Although it is still hot and officially summer, soon everyone will be heading back to school and coughs and colds (and eventually flu, another topic) will be just around the corner. I had a patient ask me about the use of essential oils. Her 2 1/2 year old daughter is heading to preschool for the first time and she “had heard from her friends that essential oils help a child’s immunity during cold season”.
Unfortunately, there is very little data at all to confirm that statement. I only wish that rubbing a bit of lavender oil on would help prevent the common cold. While it may smell great and be relaxing....there is no data that I can find to show that there is any reproducible science to the claims that essential oils boost the immune system.
While I was researching I found many sites stating that “eucalyptus oil is an anti-viral” and “peppermint oil is an anti-pyretic (fever reducer)”. Tea tree oil is touted as being “both anti -bacterial and anti-fungal” (I don’t know of other drugs that can claim both!). But, I just don’t see any data to support all of this.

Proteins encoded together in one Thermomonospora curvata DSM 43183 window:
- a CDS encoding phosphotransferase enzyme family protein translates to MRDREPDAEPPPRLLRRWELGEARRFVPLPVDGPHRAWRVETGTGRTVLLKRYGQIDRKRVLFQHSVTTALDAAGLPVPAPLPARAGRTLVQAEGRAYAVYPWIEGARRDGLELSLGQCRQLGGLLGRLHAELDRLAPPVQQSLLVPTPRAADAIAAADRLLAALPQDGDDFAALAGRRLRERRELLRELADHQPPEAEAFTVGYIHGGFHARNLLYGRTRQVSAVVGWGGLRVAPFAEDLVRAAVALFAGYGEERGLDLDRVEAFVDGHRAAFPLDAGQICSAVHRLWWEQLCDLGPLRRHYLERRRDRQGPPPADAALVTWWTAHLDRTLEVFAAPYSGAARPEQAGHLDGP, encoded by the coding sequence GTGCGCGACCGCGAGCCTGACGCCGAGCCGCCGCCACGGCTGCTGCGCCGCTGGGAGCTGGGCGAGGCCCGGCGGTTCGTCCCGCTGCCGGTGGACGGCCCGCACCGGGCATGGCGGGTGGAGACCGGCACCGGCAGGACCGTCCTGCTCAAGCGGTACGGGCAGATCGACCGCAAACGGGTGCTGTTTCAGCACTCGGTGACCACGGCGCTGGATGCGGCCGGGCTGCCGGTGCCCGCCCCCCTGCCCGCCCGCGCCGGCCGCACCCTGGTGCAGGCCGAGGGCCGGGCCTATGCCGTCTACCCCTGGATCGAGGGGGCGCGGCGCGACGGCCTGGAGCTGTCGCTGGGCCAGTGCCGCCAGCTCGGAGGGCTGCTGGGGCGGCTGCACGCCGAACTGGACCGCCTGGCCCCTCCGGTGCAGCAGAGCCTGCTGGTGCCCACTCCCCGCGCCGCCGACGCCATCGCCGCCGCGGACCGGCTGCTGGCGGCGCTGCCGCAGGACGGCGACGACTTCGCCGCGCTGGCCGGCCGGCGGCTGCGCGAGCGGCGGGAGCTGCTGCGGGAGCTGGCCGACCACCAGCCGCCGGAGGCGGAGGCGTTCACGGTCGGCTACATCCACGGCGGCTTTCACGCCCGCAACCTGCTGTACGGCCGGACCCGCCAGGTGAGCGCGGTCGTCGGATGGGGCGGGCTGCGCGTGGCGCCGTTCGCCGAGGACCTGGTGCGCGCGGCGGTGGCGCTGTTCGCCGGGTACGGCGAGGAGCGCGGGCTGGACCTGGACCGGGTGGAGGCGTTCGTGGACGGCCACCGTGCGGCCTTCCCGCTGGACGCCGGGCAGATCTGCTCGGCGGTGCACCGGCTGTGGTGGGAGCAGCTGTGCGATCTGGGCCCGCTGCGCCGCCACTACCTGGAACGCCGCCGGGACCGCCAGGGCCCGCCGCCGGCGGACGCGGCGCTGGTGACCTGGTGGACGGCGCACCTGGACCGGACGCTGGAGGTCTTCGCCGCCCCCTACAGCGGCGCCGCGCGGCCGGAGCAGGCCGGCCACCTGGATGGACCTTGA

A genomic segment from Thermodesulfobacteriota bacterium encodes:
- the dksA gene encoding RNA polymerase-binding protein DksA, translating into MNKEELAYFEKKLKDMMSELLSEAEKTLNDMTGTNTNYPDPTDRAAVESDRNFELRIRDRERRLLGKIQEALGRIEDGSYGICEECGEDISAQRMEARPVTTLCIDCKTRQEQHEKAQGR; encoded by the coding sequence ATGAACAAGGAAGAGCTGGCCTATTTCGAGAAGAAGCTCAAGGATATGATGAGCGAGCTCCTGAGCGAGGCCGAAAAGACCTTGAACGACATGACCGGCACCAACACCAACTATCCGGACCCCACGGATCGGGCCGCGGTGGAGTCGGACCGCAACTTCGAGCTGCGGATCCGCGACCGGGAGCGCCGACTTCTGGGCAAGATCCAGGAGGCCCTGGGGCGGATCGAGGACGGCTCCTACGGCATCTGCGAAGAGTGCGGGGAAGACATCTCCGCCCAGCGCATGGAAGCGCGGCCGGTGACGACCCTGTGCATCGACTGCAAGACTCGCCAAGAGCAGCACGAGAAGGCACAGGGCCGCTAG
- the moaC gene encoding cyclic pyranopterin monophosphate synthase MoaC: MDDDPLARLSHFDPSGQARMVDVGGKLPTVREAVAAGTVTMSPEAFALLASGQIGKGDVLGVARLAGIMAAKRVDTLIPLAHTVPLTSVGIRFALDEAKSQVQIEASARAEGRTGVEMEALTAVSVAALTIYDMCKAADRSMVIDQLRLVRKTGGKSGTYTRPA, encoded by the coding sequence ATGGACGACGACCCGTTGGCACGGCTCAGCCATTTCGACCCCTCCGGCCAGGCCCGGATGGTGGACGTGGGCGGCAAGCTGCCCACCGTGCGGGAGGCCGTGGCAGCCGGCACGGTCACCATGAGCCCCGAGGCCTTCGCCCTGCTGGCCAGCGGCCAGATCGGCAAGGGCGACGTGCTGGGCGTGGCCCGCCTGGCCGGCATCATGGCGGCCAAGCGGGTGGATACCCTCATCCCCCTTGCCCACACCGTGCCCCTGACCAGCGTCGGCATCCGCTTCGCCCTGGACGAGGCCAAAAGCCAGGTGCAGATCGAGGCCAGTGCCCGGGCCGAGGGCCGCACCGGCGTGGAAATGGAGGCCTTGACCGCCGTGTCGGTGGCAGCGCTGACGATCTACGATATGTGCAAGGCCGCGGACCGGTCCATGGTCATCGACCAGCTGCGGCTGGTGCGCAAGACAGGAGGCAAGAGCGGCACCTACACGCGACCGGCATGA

The word essential refers to the essence of the plant the oil is derived from, rather than being “essential” to your health. While in most cases essential oils (which are highly concentrated) used as aromatherapy are not harmful for adults, it may be a different story in children, especially those under the age of 6. While labels may say “natural” it may not always mean safe. Many oils are poisonous if ingested and there have been reports of accidental overdoses in children with several different oils. In one report tea tree oil and lavender oil applied topically have been shown to cause breast enlargement in boys. Oil of eucalyptus and peppermint are high in menthol and cineole. These substances may cause children to become drowsy have decreased respirations. While there are articles stating that the use of menthol (Vicks) on a child’s feet may be helpful during a cold for reducing a cough, do not use this if child is young enough to put their feet in their mouths.
I must say that I sometime use a few drops of eucalyptus oil in the shower when I have a cold as I think it smells great and seems to help “open up” my head. Whether this is in “my mind” or a response from my olfactory centers which sends calming messages to respiratory center is not clear. But, I am not ingesting it or using it topically.